A crew began shooting a new film about Jan Palach on Saturday, directed by Robert Sedláček, and due to be released next year on the 50th anniversary of the 1968 Soviet-led invasion of Czechoslovakia. Jan Palach was a student who took his own life in protest of the invasion. He was the subject of a successful HBO mini-series called Burning Bush in 2013. The film crew on Saturday began filming a first scene in front of Prague's Rudolfinium concert hall and gallery.
The City of Prague is going ahead with planned changes which will see the introduction of two new tram routes. Plans for the project are to be drawn up after the proposal was passed by councillors this week. Changes to the tram lines will affect routes from Jižní Město to Žižkov and form Podolí to Michle. Both routes are part of long-term plans by the city's Dopravní podnik (public transport authority).
Thunderstorms and strong winds uprooted hundreds of trees in the Šumava area on Friday night and several thousand homes in the region of South Bohemia were left without power. According to reports, transport along several railway lines was disrupted. Fire fighters in the Plzeň region were called to help in some 40 incidents - usually fallen trees. No injuries or major damage were reported.
Discussions on the future of the European Union and closer economic and social integration will be topics discussed next Wednesday in a meeting in Salzburg, Austria, between European leaders including Czech Prime Minister Bohuslav Sobotka. In Salzburg, Mr Sobotka will meet with Austrian chancellor Christian Kern and also Slovak Prime Minister Robert Fico and French President Emanuel Macron, the Czech News Agency reported. At the meeting, Mr Sobotka is expected to address the problem of wage dumping and will reportedly call on French and Austrian firms in the Czech Republic to markedly raise wages for employees.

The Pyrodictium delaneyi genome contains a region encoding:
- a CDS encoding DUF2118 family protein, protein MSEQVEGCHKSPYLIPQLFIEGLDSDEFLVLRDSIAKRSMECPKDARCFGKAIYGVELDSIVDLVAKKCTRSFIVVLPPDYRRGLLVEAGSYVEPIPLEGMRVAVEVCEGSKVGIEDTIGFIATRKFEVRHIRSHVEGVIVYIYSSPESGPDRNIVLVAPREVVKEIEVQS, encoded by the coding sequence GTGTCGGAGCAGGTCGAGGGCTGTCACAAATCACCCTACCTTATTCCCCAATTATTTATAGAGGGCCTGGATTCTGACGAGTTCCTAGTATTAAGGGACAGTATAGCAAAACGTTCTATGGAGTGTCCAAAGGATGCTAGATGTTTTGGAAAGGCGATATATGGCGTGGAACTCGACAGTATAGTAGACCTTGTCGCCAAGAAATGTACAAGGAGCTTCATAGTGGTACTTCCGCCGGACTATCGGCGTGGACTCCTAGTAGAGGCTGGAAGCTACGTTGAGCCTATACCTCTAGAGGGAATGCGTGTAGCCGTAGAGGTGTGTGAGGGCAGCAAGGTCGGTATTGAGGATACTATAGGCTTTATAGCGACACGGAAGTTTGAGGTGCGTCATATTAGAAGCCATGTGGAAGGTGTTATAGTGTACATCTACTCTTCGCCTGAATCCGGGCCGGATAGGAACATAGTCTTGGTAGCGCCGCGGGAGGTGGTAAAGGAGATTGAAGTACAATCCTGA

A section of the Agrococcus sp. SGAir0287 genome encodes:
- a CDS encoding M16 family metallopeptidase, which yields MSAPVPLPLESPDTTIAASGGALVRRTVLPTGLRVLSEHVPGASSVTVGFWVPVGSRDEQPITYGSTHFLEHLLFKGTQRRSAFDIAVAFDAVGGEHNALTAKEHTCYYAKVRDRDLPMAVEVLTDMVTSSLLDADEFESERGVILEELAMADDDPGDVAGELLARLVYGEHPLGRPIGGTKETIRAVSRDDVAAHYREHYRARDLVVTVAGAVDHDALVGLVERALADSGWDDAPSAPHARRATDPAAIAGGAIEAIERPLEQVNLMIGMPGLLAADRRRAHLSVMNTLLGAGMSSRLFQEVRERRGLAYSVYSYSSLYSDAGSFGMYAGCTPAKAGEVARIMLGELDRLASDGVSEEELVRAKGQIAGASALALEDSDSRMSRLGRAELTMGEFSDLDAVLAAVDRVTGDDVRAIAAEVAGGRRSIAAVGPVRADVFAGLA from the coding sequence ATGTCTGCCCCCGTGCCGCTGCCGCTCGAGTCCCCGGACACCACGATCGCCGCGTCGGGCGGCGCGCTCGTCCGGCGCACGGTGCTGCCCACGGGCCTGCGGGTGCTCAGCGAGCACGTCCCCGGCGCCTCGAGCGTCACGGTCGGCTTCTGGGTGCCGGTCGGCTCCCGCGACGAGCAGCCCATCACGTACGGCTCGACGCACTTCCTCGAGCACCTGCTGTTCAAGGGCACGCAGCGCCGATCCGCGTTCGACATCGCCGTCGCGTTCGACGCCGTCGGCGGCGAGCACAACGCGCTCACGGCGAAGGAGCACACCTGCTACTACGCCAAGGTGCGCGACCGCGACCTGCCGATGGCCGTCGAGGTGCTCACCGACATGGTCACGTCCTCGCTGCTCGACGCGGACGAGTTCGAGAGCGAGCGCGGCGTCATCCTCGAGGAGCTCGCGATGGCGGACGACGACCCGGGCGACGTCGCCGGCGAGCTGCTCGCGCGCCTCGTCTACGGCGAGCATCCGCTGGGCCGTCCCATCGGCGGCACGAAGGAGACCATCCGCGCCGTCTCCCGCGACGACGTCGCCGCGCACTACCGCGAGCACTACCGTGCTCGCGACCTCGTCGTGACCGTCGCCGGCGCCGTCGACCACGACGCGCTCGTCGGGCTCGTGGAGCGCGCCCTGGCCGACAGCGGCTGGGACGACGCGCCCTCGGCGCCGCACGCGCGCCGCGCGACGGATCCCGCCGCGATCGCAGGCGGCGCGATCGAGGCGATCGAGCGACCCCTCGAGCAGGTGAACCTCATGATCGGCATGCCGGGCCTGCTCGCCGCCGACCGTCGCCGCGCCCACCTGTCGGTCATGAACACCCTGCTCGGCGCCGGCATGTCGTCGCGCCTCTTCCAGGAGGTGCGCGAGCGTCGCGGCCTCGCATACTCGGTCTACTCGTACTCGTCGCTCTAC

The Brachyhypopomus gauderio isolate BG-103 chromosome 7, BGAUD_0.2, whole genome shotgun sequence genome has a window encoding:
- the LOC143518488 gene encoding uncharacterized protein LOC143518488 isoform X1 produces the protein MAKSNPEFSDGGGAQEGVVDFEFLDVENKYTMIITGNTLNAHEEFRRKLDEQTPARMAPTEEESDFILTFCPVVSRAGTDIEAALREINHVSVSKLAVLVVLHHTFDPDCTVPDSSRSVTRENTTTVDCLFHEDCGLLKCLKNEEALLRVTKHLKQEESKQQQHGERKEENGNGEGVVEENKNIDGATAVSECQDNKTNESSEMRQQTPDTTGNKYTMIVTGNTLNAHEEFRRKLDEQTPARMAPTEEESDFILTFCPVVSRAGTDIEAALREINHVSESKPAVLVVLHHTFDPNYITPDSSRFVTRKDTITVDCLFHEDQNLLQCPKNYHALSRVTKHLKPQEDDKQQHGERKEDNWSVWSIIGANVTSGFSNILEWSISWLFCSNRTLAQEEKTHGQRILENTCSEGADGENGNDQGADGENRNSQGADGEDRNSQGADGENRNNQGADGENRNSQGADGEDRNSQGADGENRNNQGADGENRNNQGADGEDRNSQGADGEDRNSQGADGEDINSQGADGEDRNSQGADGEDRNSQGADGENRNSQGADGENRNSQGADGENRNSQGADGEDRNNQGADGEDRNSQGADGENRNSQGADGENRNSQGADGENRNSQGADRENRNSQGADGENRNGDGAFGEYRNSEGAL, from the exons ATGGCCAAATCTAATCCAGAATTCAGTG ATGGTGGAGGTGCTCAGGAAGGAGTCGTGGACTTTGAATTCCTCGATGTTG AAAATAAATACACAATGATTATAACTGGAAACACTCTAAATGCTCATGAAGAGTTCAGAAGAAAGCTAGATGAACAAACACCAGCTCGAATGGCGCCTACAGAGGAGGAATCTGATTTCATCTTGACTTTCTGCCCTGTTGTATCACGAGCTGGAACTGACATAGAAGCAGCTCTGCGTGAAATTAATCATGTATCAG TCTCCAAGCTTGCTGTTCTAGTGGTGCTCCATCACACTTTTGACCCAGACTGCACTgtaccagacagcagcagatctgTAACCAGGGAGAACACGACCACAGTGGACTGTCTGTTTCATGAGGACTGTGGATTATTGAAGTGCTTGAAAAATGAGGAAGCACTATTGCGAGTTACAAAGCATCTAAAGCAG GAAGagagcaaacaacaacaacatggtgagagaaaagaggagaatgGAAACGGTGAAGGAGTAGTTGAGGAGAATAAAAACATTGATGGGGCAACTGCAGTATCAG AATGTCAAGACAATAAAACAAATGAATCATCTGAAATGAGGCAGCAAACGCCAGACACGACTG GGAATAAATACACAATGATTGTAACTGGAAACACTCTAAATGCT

Prague's Petřín Tower was lit up in the colours of Spain's national flag on Friday in a sign of defiance against terror and to honour the many people who were killed or injured in terrorist attacks in Barcelona and Cambrils. On Thursday, perpetrators purposely drove a van into pedestrians on Barcelona's busy Las Ramblas boulevard, killing at least 14, while additional members of the suspected terrorist cell killed one person in Cambrils and seriously injured three others. Terrorist group Islamic State later claimed responsibility. Prague councilor Petr Wolf joined other Czech officials in condemning the attack, saying it was necessary to defend democratic values. The decision to light Petřín Tower in Spain's national colours was a sign of solidarity, he said.
In football, illness has hit former Czech captain and Sparta Prague midfielder Tomáš Rosický. The 36-year-old was expected for the first time to be in Sparta’s starting line-up in the evening match against Slovácko on Friday night but was struck down by angina. Rosický was sidelined for nearly all of last season with an Achilles tendon problem.
The Czech Ministry of Foreign Affairs said at midday Friday that it had no news of any Czech victims among the dead and injured from the attack at Barcelona and nearby. The ministry cautioned though that although victims came from 34 countries, it had not been possible to specify where they all came from. Fourteen people were killed and over 100 injured when a van ploughed into pedestrians on one of Barcelona’s most famous and crowded streets. The ministry cautioned Czechs in Spain to be extra cautious and vigilant.
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